John Quiggin considers the pejorative uses of “elite”, especially by people whom most would consider to be members of “the elite“.
This subject really calls for some type of comparative content analysis study coupled with all manners of argument and discourse analysis. The strange thing is that while elite is being used with a negative meaning in some parts of the political discourse, elitism is being promoted (often by self-proclaimed anti-elitists) in other parts.
Elite #1 as “detachment”: If you are a member of “the elite”, you by definition don’t know how “real people” feel (about immigration, the environment etc)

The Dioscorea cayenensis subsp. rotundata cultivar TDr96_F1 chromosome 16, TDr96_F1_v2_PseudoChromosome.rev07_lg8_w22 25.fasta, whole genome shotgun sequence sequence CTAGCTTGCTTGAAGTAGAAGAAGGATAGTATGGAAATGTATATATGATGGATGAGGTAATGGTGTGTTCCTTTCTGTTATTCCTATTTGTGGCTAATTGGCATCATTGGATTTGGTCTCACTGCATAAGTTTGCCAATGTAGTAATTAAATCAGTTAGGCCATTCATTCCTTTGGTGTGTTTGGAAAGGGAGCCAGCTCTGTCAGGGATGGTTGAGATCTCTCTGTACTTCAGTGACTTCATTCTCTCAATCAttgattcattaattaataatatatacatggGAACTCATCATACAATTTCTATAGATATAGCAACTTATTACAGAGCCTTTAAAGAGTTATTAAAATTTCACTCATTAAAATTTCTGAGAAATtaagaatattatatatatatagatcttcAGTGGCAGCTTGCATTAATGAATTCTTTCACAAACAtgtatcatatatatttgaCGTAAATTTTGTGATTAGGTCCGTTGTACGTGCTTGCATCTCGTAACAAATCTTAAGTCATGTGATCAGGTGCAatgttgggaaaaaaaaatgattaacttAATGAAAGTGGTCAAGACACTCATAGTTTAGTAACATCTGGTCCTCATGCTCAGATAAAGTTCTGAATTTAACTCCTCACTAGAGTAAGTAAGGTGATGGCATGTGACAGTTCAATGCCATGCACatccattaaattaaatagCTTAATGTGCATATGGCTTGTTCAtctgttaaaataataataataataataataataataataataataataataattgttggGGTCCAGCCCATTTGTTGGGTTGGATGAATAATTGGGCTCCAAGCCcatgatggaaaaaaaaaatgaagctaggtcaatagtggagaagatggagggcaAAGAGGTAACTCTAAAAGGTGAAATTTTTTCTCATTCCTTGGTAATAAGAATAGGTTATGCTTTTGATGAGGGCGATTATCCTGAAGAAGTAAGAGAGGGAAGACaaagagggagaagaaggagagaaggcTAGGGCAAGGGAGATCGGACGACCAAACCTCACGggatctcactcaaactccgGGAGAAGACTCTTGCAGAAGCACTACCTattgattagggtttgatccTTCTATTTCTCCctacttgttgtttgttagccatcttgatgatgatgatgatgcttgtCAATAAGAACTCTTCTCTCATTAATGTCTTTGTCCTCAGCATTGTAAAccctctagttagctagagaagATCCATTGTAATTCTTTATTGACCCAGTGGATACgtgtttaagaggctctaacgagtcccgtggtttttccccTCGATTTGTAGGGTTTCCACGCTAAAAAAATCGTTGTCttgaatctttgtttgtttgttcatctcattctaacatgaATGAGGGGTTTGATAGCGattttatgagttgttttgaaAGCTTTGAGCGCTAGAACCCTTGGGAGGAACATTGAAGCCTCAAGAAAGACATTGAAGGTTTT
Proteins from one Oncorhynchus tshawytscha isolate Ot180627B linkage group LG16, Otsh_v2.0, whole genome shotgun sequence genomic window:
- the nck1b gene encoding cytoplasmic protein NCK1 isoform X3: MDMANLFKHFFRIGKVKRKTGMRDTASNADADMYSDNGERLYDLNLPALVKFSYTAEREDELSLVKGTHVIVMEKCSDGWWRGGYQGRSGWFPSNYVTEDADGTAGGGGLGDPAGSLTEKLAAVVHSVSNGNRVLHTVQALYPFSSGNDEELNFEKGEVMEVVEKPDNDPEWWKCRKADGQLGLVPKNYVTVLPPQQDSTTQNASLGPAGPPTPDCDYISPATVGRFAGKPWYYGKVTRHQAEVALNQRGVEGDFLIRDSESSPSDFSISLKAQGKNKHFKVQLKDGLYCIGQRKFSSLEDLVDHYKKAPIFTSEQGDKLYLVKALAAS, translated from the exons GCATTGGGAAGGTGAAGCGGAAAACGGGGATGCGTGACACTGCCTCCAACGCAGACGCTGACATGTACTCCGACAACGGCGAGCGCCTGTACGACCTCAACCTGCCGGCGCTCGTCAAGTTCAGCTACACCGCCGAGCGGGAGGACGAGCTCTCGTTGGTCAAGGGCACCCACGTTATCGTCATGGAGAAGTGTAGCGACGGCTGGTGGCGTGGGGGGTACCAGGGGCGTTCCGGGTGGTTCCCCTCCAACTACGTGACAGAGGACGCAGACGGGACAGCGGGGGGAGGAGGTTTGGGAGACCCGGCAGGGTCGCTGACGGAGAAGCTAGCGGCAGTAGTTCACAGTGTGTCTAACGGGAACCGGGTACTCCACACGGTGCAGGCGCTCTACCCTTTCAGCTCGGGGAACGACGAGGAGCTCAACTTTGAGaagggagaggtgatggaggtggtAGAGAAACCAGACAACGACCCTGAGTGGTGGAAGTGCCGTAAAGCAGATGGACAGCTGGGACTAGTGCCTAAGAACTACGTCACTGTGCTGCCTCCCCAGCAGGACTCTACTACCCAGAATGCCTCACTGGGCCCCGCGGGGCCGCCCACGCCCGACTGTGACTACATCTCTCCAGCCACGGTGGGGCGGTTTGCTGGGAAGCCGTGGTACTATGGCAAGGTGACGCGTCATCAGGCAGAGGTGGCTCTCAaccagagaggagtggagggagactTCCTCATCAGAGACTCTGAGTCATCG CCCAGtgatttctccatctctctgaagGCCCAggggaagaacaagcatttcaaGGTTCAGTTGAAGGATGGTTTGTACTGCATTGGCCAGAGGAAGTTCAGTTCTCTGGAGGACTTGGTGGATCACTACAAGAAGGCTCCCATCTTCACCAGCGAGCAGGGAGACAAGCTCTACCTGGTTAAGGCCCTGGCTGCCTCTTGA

Elite #2 as “competitive parameter”: Governments around the world are busy promoting elite schools, elite universities (and so are university and school managements).
The obvious question is: Why would someone expect elite #2 with their special education where they have been carefully put at a safe distance from “ordinary” (i.e. worthless) students during their youth not to be detached from “ordinary people” and not to promote values which differ from those of the greater mass of the population?
Yeah, I know: There is lots of political polemics involved in this, but it is still interesting that the same term can be put to so different uses.
By the way: Andrew Gelman and colleagues point out that the rich don’t vote like the rest of us.